It must appear to be the school’s own expression and they have to have a reason besides the fact that they don’t like the idea, except in a couple parts of the country where the appellate courts have said that schools can discriminate based on viewpoint when applying this type of censorship. And finally in the most recent case, the Court said the schools can censor speech that appears to promote the use of illegal substances like drugs unless the speech is political. One of the things my books does is first explain the law where it’s clearer, where the Supreme Court has not resolved an issue on which the lower courts are divided and I try to identify those questions and issues and then I try to pose a solution that’s in keeping with the First Amendment goals of Tinker and the cases subsequent to Tinker that would bring some coherence to this area of law, so that principals will no longer be able to say, I have no idea.
LoMonte: Well probably the single biggest issue making its way through the federal courts right now, one I touched on in the opening in reference to the Taylor Bell case, is the extent of schools’ or colleges’ punitive authority over off-campus internet speech on social media. That is speech not created using school devices or school time and I’m wondering from your perspective, where is the proper line? Where should schools’ punitive authority begin and end?
Ross: This should be a really simple question but like so many other things in this area, it turns out not to be. Let me here divide very clearly the K-12 students from the university students. University students are adults and their off-campus activity should be fully protected unless there’s some kind of contractual arrangement or notice — I don’t know, if its a contractual matter, a school might be able to say if you get this kind of scholarship, we expect a certain level of behavior from you no matter where you are because a scholarship is a privilege — but being kicked out of college for speech that’s protected on the internet seems really out of bounds.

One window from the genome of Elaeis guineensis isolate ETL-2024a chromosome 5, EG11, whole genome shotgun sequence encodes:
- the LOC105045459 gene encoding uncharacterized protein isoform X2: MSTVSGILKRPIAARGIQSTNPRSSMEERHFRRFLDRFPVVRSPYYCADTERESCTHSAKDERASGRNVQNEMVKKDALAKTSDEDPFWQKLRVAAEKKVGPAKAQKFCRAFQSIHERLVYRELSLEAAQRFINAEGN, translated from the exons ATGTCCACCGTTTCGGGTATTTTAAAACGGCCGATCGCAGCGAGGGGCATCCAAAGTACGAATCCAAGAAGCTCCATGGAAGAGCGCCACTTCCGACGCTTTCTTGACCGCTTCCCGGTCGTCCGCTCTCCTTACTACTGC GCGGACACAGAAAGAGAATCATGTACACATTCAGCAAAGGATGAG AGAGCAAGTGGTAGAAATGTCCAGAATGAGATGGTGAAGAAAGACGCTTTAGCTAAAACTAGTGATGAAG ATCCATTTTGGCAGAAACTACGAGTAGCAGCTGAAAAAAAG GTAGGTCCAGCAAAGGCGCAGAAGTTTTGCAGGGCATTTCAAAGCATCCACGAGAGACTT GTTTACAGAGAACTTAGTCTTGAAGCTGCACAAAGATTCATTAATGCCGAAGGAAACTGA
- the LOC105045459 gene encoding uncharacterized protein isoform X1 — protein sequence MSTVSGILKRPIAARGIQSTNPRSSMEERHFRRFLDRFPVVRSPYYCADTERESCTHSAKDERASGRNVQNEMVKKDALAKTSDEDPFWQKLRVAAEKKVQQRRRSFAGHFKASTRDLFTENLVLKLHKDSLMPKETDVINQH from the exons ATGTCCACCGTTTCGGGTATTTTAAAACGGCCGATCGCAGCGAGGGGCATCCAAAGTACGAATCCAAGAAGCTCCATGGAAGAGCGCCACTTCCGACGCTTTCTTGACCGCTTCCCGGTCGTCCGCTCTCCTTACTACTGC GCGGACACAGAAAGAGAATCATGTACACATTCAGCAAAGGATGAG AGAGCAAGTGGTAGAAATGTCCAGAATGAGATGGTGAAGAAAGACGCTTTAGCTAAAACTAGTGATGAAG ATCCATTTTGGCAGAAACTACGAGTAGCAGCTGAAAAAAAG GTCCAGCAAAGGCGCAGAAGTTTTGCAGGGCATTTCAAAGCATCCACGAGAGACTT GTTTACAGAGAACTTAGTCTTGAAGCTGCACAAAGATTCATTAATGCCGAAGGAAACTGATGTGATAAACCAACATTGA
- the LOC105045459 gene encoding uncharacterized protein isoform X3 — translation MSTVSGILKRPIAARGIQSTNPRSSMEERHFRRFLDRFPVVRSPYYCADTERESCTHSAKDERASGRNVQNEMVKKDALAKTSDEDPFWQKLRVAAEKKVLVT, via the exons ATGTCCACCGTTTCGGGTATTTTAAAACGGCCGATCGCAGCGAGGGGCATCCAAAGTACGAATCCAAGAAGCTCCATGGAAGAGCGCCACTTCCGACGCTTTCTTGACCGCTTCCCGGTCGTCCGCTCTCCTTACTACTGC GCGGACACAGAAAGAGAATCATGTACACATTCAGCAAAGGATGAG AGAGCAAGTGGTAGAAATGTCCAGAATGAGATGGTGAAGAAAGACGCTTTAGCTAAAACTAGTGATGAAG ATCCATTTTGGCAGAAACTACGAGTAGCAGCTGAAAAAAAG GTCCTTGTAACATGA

It’s a bit more complicated and intellectually very interesting when we get to the K-12 students. You’re right, schools have increasingly been asserting authority to discipline students for what they say off campus and often that takes place online. And sometimes they do that in response to directives from the state legislature where the statutes say the schools have to take care of people who bully each other even if the bullying occurs off-campus. Well that’s a violation of the First Amendment, but it’s also statuted so the educators feel a little bit stuck between a rock and a hard place, and those statutes should be challenged in court.
If we go back to the rationale of the Tinker case which first said there’s a lower or easier-to-satisfy standard for inhibitions of student speech. We have to think about the basic premise for having a special set of rules in K-12. And the court’s reasoning was there is something unique about schools that isn’t true in the rest of the world. One of the things is that students have to be there, as I said before, because of compulsory schooling laws. But also the court talked about the special environment of the school and the special mission that was entrusted to public schools. The special environment is in order for the activity that’s going on there, which is serving an important government function successfully, there has to be a certain level of order. And unlike other environments, people can’t just walk away. They have to stay there, they have to do the work of the school. Equally important the court said is the role of the school for training students for the life in a democracy and that requires open discussion. People have to get used to the marketplace of ideas but there has to be a line that won’t be crossed because of the school’s special environment. And that line has nothing to do with the ideas being expressed, that they might upset another student — it’s only when the words of the speaker are such that the school has evidence or a reasonable basis to say we’re afraid this will prove materially disruptive so we can’t perform our educational function. If that’s the reason for giving students less speech rights in school than outside of it, it clearly doesn’t apply to the speech students were using outside of school. And we have another concern with minors which is that parents also have authority over students. There’s a part of the day when students are in school and they’re subject to the authority of the state and there’s a part of the day when they’re at home or not in school, wherever they are, and subject to the parent’s authority unless they violate the law, in which case they can be taken to court as juvenile delinquents or status offenders. That was always a very clear division. And the Supreme Court has not weighed in on this and the lower courts are a bit divided, but none of them take the viewpoint that student speech off-campus is subject to school discipline as if it occurred on campus.